If you are looking for a first poetry eBook to put on your phone, please consider PoetryTagTime, http://amzn.to/e4wwxc , an anthology of 30 poems by 30 of the top children’s poets in this country—including David L. Harrison, of course! Six months ago children’s literature professor Sylvia Vardell and I set a goal: to create a groundbreaking children’s poetry eBook, PoetryTagTime, a book that would make poetry a 99-cent “impulse buy” and bring poetry to people who never had bought it before. The problem with poetry books is that they aren’t reaching enough people. Poetry rarely goes into paperback, and an $18 hardcover collection is too pricey for the average reader. After 3 days of sales, our 99-cent PoetryTagTime had sold over one hundred copies—and some of our readers have even become “poetry converts.” Download PoetryTagTime onto your phone and show it to someone who needs a little pick-me-up. Become a Poetry Evangelist!
Most schools would have difficulty establishing an endowment such as Mrs. McLaren’s fund at St. John’s. But here’s an idea that every school can do: eBooks as fundraisers. It costs nothing to put a book in the Kindle or Nook store. Suppose that a school wants to make money for a Poetry Fund. Students could write poems and create artwork for an eBook. A local high school student could merge the illustrations with the Word text, creating a .mobi file. (Or you could hire an eBook formatter; I highly recommend Milos Vasic at www.VasicBooks.com .) A team of fifth graders can become Project Managers and upload the book, priced at $3.99, to amazon.com and bn.com. The Poetry Fund will earn a 70% royalty on each book sold ($2.79), minus a delivery fee (probably under 30 cents). That’s approximately $2.50 earned per book.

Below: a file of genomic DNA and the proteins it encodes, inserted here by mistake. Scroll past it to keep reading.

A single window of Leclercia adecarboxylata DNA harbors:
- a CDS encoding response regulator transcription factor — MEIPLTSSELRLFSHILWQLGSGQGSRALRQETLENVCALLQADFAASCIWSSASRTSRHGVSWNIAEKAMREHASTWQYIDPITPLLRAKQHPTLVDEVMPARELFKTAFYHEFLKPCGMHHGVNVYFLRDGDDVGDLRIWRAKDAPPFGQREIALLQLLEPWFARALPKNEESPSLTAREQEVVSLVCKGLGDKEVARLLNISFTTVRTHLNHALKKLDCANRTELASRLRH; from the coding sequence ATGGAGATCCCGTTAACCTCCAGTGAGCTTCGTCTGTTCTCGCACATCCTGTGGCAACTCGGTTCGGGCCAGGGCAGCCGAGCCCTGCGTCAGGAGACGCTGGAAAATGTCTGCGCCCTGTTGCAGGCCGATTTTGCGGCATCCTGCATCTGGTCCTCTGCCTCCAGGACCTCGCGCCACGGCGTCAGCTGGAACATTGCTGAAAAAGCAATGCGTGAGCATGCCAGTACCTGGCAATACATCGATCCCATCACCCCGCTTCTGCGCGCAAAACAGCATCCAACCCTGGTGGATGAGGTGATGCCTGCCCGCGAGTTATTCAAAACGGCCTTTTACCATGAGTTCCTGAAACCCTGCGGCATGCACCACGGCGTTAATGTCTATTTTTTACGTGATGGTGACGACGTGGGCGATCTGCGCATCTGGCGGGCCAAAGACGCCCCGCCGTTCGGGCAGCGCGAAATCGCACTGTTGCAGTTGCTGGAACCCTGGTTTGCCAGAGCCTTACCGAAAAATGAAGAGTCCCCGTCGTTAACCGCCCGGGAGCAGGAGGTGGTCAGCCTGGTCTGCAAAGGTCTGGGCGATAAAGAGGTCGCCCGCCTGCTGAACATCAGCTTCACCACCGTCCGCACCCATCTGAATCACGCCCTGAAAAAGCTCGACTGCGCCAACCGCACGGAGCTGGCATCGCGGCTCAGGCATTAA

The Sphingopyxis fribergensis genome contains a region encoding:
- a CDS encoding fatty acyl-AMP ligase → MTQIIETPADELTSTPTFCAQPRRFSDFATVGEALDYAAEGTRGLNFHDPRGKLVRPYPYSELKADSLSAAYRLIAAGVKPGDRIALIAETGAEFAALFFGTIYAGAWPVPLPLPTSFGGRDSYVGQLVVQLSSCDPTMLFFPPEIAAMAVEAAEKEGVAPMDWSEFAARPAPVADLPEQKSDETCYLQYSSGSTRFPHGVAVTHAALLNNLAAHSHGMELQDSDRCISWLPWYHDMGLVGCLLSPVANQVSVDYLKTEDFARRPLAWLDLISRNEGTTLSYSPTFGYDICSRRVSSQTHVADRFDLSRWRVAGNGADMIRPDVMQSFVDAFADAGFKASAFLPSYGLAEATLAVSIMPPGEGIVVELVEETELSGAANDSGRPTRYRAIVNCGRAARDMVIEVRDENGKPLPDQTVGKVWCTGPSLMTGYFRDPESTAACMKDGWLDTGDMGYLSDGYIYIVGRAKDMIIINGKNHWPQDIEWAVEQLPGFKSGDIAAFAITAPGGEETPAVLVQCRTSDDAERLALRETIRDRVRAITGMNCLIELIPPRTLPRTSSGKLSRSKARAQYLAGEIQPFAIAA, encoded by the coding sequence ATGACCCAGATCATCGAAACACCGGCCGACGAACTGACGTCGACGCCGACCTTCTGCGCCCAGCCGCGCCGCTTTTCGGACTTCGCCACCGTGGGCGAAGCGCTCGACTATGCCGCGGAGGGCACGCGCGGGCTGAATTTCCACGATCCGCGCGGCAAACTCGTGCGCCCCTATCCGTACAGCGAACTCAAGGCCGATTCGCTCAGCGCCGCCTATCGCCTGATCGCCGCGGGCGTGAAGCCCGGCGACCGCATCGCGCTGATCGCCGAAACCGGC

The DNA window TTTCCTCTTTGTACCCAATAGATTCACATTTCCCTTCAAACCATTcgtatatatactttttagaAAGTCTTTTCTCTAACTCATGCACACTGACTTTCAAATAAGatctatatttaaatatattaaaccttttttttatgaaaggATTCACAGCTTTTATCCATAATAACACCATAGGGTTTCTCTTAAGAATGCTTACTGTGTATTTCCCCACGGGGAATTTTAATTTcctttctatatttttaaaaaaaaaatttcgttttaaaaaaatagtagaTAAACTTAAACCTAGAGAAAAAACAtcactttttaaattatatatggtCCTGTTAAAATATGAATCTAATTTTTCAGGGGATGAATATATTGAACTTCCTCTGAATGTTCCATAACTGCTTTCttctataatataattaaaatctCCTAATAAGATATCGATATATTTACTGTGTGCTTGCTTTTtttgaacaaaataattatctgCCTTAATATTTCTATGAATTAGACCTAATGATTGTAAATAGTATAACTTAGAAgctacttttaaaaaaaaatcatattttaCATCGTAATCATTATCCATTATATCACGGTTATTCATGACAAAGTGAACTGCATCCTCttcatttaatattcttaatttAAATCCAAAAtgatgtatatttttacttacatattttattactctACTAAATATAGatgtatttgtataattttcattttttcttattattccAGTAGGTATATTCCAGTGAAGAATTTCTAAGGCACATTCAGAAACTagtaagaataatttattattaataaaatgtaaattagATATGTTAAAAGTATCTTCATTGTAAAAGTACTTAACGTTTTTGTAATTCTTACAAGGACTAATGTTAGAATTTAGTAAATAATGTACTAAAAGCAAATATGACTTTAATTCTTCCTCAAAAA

Suppose 500 children send emails to family, neighbors, friends, and local businesses, asking people to buy the book. Three months later, 1000 copies of the eBook have sold on amazon.com and bn.com, and the Poetry Fund has pocketed $2500. No trees were cut down, no fuel was wasted, the children have had a great learning experience, and a Visiting Poet can be invited to create a lifelong memory for every child at your school.
A charitable motive led me to write my eBook Once Upon A Tiger: New Beginnings for Endangered Animals. With this book, I will be raising money to help tigers and other endangered animals (and children will help choose the species that benefit from our efforts). I believe the best way to make responsible global citizens is to create a habit of social responsibility and global awareness when children are young. To this end, a classroom might decide to create their own book of poems and artwork about endangered animals (www.iucnredlist.org is the definitive resource on endangered anmials). If they price their book at 99 cents, they would earn only a 35% royalty (because the 70% royalty is offered only to books priced between $2.99-$9.99 in the Kindle store). Still, if they sold 100 copies, they would earn $34 that could be donated to help protect the endangered animals of the world.
A Note About Devices
You can buy eBooks in the Kindle store on amazon.com or the Nook store on bn.com and read them on your Kindles, iPads, Nooks, or iPhones, BlackBerry phones, Android phones. What most people don’t know is that you don’t need one of those fancy devices to read an eBook. You can read eBooks on regular computers; download the free apps for reading your eBook on a Mac or PC here http://amzn.to/dKazMq .
Join the reading revolution! Embrace poetry eBooks! Thirty seconds of poetry on your cell phone, for you and your child as you wait in the supermarket line, might be all it takes to keep peace and sanity in our frenzied world.
Janet Wong (www.janetwong.com ) is the author of 23 books for children and teens. Her latest two books, PoetryTagTime and Once Upon A Tiger, are eBooks: www.OnceUponATiger.com , www.PoetryTagTime.com (and www.PoetryTagTime.blogspot.com for daily curriculum connections and poetry tips).